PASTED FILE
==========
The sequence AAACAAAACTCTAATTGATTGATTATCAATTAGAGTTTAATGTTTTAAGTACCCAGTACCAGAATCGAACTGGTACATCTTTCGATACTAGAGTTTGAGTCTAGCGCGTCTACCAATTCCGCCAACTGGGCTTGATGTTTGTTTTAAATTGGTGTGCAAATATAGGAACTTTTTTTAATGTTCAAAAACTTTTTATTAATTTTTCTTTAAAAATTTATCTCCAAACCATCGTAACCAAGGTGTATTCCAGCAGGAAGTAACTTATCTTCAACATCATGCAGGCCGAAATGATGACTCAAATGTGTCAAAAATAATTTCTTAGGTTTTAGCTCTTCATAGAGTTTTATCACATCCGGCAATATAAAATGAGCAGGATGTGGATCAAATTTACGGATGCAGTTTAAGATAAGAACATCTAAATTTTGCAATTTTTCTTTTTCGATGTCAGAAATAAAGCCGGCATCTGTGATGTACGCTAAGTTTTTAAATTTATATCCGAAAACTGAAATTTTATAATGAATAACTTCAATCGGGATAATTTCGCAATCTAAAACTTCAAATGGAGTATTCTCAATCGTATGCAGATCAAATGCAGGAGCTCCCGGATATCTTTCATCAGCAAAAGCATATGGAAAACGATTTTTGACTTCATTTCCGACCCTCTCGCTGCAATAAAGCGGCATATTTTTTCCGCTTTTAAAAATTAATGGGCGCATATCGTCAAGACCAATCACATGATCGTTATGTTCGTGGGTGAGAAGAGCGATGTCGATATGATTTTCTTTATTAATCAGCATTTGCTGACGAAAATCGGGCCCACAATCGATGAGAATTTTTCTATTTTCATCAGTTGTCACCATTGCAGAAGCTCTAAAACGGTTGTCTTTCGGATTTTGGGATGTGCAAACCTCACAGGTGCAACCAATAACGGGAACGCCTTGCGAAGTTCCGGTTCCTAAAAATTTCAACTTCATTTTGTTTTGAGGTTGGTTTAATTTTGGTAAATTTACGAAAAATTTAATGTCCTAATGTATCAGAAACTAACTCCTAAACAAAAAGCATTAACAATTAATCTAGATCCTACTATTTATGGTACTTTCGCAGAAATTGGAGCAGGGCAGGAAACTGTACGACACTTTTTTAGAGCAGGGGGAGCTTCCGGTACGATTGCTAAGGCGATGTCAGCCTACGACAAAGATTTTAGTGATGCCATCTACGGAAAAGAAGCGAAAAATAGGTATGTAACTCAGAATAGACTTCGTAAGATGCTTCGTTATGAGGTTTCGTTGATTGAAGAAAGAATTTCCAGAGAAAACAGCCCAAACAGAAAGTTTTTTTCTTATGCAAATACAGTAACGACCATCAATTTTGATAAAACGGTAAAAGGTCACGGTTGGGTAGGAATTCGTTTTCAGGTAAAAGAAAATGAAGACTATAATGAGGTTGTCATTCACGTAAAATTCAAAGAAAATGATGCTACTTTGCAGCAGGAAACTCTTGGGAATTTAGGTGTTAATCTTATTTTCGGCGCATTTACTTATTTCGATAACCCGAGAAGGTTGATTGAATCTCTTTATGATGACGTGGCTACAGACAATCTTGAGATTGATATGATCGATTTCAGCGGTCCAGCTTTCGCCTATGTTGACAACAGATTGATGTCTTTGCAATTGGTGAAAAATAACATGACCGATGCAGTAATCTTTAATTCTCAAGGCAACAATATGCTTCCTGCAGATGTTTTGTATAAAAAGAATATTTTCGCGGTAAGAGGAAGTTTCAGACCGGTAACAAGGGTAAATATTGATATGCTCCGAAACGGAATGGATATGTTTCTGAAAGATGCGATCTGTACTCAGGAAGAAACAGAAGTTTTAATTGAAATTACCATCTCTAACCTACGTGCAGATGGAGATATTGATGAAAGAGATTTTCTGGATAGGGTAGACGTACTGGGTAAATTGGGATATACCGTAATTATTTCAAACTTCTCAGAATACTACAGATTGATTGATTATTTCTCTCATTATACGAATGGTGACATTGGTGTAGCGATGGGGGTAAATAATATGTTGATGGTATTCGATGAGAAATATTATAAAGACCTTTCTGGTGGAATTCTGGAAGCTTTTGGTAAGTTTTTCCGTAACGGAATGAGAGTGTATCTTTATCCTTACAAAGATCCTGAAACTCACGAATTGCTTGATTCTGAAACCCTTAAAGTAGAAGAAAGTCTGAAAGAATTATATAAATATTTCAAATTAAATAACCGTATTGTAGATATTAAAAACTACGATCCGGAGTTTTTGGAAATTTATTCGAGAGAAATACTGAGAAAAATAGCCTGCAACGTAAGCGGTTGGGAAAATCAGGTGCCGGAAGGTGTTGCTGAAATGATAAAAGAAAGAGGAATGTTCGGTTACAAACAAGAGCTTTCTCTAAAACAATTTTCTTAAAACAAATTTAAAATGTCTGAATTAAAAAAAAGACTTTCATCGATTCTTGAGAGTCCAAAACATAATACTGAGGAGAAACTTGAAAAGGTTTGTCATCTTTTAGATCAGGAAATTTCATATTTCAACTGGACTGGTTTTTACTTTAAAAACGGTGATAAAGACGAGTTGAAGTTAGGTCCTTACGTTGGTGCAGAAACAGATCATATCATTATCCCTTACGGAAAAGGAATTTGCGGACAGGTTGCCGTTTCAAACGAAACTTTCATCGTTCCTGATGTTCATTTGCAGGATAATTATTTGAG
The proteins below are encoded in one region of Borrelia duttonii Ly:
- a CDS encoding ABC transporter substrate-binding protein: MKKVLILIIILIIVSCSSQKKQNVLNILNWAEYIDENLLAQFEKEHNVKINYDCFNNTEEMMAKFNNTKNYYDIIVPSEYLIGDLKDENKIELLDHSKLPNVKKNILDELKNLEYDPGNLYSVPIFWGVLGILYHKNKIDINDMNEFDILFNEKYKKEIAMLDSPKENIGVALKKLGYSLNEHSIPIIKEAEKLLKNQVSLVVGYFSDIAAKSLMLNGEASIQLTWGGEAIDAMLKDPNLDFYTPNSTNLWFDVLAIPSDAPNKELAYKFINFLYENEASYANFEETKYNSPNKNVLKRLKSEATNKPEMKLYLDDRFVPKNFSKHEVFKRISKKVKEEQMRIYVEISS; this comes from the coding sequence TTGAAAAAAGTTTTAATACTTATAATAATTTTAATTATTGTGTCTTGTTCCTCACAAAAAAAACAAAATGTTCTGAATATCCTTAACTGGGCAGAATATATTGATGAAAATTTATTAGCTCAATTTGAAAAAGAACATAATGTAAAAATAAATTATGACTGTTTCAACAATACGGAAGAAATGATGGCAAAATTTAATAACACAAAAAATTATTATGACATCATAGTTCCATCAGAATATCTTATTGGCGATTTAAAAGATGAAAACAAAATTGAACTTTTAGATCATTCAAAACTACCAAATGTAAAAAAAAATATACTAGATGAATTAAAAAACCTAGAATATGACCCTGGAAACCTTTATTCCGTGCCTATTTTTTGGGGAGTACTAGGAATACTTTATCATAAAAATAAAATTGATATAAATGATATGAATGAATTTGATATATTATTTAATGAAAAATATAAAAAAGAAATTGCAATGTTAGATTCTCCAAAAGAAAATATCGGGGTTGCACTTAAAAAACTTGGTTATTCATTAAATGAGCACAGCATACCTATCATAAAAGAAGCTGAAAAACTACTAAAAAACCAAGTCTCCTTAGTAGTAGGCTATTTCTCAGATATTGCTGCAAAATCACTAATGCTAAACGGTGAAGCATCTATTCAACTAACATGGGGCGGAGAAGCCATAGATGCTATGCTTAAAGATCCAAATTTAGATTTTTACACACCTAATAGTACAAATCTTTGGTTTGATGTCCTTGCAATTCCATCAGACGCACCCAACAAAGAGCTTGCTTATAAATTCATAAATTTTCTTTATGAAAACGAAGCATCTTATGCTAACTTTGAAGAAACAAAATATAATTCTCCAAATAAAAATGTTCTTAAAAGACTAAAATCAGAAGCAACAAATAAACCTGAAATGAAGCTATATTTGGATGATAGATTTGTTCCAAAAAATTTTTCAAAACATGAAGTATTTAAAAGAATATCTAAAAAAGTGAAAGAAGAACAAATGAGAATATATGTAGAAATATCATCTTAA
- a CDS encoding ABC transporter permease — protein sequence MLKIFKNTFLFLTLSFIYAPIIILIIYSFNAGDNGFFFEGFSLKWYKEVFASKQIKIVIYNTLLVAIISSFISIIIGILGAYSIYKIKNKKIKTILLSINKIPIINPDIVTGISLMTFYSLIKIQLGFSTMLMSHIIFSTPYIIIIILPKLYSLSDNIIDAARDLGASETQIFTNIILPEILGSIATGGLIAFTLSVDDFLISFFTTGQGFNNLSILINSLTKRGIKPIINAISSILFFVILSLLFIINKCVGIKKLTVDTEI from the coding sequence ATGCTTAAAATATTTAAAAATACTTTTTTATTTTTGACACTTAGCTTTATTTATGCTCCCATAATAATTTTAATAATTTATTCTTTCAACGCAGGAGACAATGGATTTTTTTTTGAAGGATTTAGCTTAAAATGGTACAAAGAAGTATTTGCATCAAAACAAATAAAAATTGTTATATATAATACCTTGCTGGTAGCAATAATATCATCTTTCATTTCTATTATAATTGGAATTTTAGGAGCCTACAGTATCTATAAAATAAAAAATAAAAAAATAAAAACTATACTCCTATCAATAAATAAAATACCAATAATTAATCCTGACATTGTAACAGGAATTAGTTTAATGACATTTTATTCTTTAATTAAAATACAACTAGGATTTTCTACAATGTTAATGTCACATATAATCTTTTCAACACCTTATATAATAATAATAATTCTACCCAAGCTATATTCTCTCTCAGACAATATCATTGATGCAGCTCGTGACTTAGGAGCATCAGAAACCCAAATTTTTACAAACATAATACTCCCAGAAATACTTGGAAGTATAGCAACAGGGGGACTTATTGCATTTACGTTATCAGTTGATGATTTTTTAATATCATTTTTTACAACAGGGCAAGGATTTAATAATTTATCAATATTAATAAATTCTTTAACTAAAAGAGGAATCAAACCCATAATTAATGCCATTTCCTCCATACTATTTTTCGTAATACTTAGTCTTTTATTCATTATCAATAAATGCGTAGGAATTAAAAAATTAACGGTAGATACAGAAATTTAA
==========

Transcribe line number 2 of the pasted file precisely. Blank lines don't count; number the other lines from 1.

The proteins below are encoded in one region of Borrelia duttonii Ly: